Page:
SDII – Sound Designer II. Used to refer to a type of audio data file developed by Digidesign. Limited to a maximum sample rate of 48kHz.
SDLT – Super DLT. Magneto-Optical tape format owned by Quantum. Next generation of the DLT format.
Time Code – The most common type of Positional Reference, usually refers to SMPTE time code (developed by the Society of Motion Picture and Television Engineers). The number (30, 29.97, 29.97drop-frame, 25, 24) specifies the timecode reference in number in frames per second.
Track – “Track”, for the purpose of audio storage, is a place where elements of
program (music & etc) material are put. Meanings abound, however…
Track (n.): Originally, in analog tape recording, a term synonymous with one channel of content. An Ampex 301 3-track recorder had the capability of 3 separate channels of audio.
Track (n.): (proposed modern definition for audio recording) A unique, irreducible element in the context of a “production”. A modern “track” may contain one or more channels of program material (e.g., the “lead vocal track” would most often be a single-channel track, whereas the “live room track” recorded on a DAW in surround, may have 4 or more “channels” of audio). Tracks might also include, or even be limited to, MIDI or sequencing data.
The word “Track” has various additional meanings in and around music and production.
Track (n.): One individual selection on a CD or an “LP” or etc.
Track (v.): The process of recording. (example, “to track a session”)
Track (v).: Logistically, to locate. (example, “can you track down a drummer who can play in tempo?”)

Glossary of Recording Technologies

Alesis ADAT & XT – 8-Track 16-bit Modular Digital Recorder that uses VHS videotape.
Alesis HD-24 – 24-Track Hard Disk Recorder
Alesis XT-20 / Alesis M-20 – 8-Track 20-bit Modular Digital Recorder that uses VHS videotape.
Cubase VST – Host Based Digital Audio Workstation software.
Digital Performer - Host Based Digital Audio Workstation software.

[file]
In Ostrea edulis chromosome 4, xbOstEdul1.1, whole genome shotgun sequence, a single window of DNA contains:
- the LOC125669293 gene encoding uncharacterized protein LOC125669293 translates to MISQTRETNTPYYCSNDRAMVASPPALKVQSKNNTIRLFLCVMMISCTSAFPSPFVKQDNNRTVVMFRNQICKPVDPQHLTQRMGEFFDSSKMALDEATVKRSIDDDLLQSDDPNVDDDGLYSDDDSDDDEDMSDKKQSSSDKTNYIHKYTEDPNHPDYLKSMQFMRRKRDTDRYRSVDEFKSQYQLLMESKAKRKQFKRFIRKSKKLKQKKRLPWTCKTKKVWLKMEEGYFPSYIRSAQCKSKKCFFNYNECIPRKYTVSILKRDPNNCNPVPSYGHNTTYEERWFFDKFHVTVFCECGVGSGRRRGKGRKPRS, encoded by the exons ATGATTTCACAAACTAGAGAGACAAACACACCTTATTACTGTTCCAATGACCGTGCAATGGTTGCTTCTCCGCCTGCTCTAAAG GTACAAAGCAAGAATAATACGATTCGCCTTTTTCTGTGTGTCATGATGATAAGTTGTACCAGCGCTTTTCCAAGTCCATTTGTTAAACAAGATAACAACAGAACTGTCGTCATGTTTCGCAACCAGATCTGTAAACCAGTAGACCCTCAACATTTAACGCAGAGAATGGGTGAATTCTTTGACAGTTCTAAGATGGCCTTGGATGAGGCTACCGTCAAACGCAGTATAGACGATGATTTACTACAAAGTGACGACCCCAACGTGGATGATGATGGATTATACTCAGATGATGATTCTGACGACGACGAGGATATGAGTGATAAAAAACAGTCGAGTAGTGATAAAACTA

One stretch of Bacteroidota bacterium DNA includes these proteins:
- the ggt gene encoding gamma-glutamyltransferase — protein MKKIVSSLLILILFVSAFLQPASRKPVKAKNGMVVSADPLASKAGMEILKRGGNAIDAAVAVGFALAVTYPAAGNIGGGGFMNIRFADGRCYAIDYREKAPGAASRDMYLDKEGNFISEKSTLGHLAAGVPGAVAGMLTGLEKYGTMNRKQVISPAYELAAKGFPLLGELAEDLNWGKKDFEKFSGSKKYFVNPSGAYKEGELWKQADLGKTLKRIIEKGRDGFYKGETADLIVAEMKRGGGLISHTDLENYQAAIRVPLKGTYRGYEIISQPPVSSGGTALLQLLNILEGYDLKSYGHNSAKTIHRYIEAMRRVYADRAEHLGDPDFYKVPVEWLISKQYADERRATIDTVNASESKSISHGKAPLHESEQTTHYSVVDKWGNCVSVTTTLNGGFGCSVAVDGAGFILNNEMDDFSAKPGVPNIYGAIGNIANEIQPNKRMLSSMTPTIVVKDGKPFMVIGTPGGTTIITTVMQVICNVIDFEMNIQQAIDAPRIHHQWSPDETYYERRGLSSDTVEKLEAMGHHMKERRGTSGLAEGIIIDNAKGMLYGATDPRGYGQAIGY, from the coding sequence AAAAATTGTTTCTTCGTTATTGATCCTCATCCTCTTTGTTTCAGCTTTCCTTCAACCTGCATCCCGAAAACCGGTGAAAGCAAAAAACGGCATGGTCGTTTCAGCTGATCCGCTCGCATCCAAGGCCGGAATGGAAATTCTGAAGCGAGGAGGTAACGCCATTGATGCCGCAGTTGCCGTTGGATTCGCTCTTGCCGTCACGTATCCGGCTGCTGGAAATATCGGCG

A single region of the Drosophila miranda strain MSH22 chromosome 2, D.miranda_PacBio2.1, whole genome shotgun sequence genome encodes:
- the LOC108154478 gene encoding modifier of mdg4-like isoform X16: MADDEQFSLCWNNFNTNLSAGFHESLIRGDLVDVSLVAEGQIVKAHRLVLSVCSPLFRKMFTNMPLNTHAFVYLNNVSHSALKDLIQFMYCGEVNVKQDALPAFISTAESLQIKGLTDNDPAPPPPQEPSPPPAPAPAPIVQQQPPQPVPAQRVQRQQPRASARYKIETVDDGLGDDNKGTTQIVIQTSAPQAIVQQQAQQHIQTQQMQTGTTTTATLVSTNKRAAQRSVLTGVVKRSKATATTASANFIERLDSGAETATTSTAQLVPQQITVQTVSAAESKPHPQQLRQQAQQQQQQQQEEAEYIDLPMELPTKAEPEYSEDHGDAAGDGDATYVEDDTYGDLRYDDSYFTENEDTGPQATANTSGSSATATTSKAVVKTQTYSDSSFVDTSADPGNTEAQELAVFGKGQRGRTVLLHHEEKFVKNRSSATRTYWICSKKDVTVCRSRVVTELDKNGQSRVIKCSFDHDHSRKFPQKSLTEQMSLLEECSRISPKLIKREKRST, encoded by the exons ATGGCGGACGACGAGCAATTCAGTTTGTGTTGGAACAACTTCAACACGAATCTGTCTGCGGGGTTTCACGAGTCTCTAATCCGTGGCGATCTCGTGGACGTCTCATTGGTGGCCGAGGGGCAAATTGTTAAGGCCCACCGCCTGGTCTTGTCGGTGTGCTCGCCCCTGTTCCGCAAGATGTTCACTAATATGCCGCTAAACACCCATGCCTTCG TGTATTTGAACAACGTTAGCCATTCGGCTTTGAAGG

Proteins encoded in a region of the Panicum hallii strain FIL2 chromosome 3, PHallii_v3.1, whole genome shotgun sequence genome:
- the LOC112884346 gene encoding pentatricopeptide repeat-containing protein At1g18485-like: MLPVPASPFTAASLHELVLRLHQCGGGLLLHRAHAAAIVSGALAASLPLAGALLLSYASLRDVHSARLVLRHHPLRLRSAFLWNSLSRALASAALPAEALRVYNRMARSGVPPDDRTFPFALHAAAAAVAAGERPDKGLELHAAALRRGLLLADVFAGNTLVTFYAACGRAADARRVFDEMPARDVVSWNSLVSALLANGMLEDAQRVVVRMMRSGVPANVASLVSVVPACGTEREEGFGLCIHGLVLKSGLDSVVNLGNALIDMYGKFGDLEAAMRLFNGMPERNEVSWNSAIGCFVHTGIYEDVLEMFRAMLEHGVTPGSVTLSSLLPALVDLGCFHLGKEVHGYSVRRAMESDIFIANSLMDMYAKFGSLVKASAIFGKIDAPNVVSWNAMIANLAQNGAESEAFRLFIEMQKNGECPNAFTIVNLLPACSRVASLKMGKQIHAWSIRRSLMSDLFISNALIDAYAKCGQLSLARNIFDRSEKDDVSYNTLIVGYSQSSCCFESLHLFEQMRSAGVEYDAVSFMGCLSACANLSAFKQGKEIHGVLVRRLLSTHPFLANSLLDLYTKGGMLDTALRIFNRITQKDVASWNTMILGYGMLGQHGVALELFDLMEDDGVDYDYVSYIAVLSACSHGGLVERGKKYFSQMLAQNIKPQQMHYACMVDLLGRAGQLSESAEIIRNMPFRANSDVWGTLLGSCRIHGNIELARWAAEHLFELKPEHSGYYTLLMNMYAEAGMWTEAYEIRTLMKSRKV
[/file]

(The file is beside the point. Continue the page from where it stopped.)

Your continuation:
Emagic Logic - Host Based Digital Audio Workstation software. Recently purchased by Apple (July 2002).
Euphonix R-1 – Multitrack Digital Hard Disk Recorder. Configurable up to 96 tracks & supports 24-bit/ 96-kHz recording.
Fairlight MFX / MFX Plus – Digital Audio Workstation utilizing a proprietary Hard Disk Drive format for audio storage.
Fairlight Merlin – 24 or 48-Track 24-bit Digital Hard Disk Recorder
Genex GX8500 & GX9048 – 8-channel High-Density 24-bit/ 96-kHz PCM (8500) & PCM/DSD (9048) Magneto Optical Disk Recorders.
Mackie HDR / MDR 2496 – 24-Track Hard Disk Recorder manufactured by Mackie. HDR/ MDR recorders utilize removable IDE drives in a proprietary format.
Merging Technologies (Pyramix) – Host Based Digital Audio Workstation software.
Nuendo – Host-based (meaning running on a Macintosh or a PC) Digital Audio Workstation manufactured by Steinberg. Supports up to 32-bit / 96-kHz Recording.
Paris – Multitrack Digital Audio Workstation manufactured by Ensoniq.
PCM 3348 / PCM 3348-HR – Open reel digital 48-track recorder. PCM3348-HR machines support 24-bit resolution. PCM 3348 machines support only 16-bit resolution.
PCM 3324 – Open reel digital 16-bit 24-track recorder manufactured by Sony.
ProTools 24, Mix, Mix+ – Digital Audio Workstation manufactured by Digidesign. Limited to a maximum resolution of 48kHz, 24 bit. A “host-based” system, it runs on either a Macintosh or a PC.
ProTools HD – Newest revision of a host-based (meaning running on a Macintosh or a PC) Digital Audio Workstation released by Digidesign. Supports sample rates & resolutions up to 192-kHz/ 24-bit.
RADAR II / RADAR 24 – 24-Track Hard Disk Recorder currently manufactured
by iZ Technologies. RADAR utilizes a proprietary hard disk drive format and generates proprietary backups on DVD or Exabyte 820 / 8505 8mm Media
Tascam DA-88 / Sony PCM 900 – 8-Track 16-bit Modular Digital Recorder which uses Hi-8 format tapes.
Tascam DA-78 / Tascam DA-78HR – 8-Track 16-bit Modular Digital recorder which uses Hi-8 format tapes. The DA-78HR refers to the High-Resolution version that supports 24-bit width recording.
Tascam DA-98 / Tascam DA-98HR – 8-Track Modular Digital Recorders with basic editing and routing functions which use Hi-8 format tapes. The DA-98HR refers to the High-Resolution version that supports a 24-bit width recording, the DA-98 is a 16 bit machine.
Tascam DS-D98 – Modular Digital Recorder which may be configured as a 2- track tape- based DSD (SACD format) recorder or up to 8-Track digital recorder. Supports sample rates up to and including 192 kHz.
Tascam MMR – 8 or 16 - track (16 is play only) Hard disk recorder with removable media (SCSI hard disk in either FAT32 or MacOS format). Unusual in that it reads Digidesign-format project files.